ROR Newb question - multiple models, one form / populating drop-downs from tables

Good Afternoon.

I am creating a time tracking application as learning exercise. Each Project has_many Worktracks, each Worktrack has_many tasks, each Proect has_many tasks through Worktracks.

Everything is great - model works, views work, controller functions.

Problem is, how can I have a single view incorporating Projects, Worktracks and Tasks, allowing for creating Worktracks within Projects (for example) - in one view.

I can do this in irb using '<<', but trying to translate this into Rails is proving problematic. Searching this forum, I found a Pragmatic book chapter, but the solution was complex and blew up my app - undoubtedly, I erred somewhere trying to implement it, but I cannot determine where, and at this point, my learning curve is flatlined.

Any suggestions for general approach would be welcomed - my ideal solution would be to be able to mix @project, @worktrack and @task all in the same structure.

As a side-issue, but related, I have a valid_values table that I am trying to use to populate drop-down menus within tasks, etc - but again, I can only populate via direct coding in the view, rather than passing in an array from database query. I know it can be done, but the 'how' is defeating me. I suspect the solution is simple, but non- obvious to me.

Many thanks in advance for suggestions, and I will accept flames in good cheer if accompanied by workable suggestions.

There are many approaches to this problem. Some involve setting up the code in the controller, others use a "presenter." Google presenter pattern for more info on that. The "build" method might be what you are looking for. This is created as you define your model relationships. If you use it, it sets the foreign key id properly.

#controller def new   @project =   @worktrack = end

def create   @product =[:product])   @worktrack =[:worktrack])

  if @project.valid? & @worktrack.valid?     Project.transaction do!!     end   else     render 'new'   end end

If you name the attributes properly in the view, this sort of scheme will work. The problem with it is that the controller will become bloated quickly as you add more complexity. For example if you add your tasks piece, it will require another instance variable, validation, save, etc. This is where a presenter model can help clean up the controller.

As for your second question. You are likely looking for a "collection_select" helper.

You could do something like this...

collection_select(:post, :author_id, Author.all, :id, :name_with_initial, {:prompt => true})

collection_select(:post(..this is the object), :author_id(...this is the method), Author.all(...this is the collection), :id(...this is the value), :name_with_initial(...this is the text displayed), {:prompt => true}(...this is an option))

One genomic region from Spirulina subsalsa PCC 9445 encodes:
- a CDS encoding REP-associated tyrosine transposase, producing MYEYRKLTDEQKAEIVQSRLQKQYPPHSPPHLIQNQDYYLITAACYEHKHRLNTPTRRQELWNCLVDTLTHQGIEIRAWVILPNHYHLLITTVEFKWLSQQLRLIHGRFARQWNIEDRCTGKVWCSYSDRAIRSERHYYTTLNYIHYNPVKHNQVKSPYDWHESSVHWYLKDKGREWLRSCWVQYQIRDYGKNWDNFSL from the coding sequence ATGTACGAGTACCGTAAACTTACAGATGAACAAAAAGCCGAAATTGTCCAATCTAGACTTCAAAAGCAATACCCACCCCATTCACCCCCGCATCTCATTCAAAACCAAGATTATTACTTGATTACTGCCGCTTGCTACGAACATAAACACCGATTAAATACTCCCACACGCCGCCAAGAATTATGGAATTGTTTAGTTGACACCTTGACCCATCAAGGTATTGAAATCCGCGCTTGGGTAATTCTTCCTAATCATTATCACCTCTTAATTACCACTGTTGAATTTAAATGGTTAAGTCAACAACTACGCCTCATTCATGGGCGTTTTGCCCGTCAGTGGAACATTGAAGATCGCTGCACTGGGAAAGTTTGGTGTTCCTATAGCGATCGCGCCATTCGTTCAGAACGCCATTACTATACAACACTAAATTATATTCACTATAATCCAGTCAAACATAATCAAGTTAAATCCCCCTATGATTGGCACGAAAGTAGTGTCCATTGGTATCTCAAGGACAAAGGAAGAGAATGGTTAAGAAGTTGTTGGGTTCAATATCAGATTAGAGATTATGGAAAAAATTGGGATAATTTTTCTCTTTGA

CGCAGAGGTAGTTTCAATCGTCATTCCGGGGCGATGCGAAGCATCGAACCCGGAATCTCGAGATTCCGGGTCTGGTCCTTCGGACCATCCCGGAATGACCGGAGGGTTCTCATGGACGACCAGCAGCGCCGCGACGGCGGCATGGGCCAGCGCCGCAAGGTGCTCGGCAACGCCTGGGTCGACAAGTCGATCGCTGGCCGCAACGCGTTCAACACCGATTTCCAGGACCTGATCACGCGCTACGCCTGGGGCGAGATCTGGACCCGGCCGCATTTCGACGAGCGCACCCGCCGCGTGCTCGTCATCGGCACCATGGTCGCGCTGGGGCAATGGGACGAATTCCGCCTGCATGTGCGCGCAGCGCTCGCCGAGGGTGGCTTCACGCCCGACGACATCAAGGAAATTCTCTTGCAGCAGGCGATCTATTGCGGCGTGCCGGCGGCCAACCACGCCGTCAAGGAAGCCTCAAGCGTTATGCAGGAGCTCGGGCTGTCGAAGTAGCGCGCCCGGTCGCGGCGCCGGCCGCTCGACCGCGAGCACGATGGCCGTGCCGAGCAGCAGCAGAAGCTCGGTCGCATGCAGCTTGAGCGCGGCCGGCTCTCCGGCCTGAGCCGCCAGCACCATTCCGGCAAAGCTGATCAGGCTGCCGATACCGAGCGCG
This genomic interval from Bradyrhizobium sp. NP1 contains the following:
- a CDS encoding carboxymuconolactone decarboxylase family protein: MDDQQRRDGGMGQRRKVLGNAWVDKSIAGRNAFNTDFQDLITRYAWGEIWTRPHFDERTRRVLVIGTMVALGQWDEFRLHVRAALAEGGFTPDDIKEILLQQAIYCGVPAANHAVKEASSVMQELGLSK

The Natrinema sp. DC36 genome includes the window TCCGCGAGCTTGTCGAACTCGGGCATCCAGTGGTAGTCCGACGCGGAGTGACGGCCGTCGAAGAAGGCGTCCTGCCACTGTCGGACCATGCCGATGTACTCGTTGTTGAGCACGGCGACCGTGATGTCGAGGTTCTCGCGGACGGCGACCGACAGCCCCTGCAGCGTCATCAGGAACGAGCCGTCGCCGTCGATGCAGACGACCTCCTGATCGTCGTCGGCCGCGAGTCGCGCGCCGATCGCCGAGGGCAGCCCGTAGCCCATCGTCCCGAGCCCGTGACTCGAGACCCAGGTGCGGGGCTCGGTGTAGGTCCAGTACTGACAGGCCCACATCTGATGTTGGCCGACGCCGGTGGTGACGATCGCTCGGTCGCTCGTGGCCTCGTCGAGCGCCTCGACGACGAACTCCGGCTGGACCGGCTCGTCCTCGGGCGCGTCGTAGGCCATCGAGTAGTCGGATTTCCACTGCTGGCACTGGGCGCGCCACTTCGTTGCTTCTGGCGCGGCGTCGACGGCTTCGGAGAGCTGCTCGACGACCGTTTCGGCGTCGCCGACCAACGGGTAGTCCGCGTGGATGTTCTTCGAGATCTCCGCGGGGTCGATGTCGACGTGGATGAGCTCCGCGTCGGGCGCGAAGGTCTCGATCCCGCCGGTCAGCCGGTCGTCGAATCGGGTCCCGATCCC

Many Thanks, Andrew.

The drop down is actually simpler than you indicated - it is all string text that was validated on input. All I need to do is "select * from valid_values where dropdown_to_be_populated = 'status' " and populate the returned array of strings into the dropdown.

My confusion - where would I put the code to pull this information to make it available to the 'Tasks' view - and in that view, how can I tell the view to look at a table that is not 'Tasks', or if I pull the array in a controller (Tasks controller?) how to pass that to the view?

I realize this should be easy, as the PragProg book (Agile Web Dev) has sections on multiple-table applications, but their examples never mix two tables' data on one view except when defining a cart - and then, there is nothing directly on point.

Thanks again -


You can have a class method of ValidValues model (if that is what it is called) named something like strings_for_selection which returns the data for the dropdown box. Then in the view simply call ValidValues.strings_for_selection. This keeps all the knowledge of which strings are valid in the model.

Alternatively call the method in the controller so @strings_for_selection = ValidValues.strings_for_selection and then use this in the view. Not so good in my opinion as why should the controller be bothered with this?


I agree with Colin above. Make a model level method to return the data you wish to use in the view. Then within the view call ValidValues.method_you_make.

Like he said, another option is to put this code in the controller, but most of the time, the dropdown select menus have little to do with the rest of the controller function. So placing it in the controller (just to ensure proper MVC architecture) works but in my opinion gets to be a bit of overkill.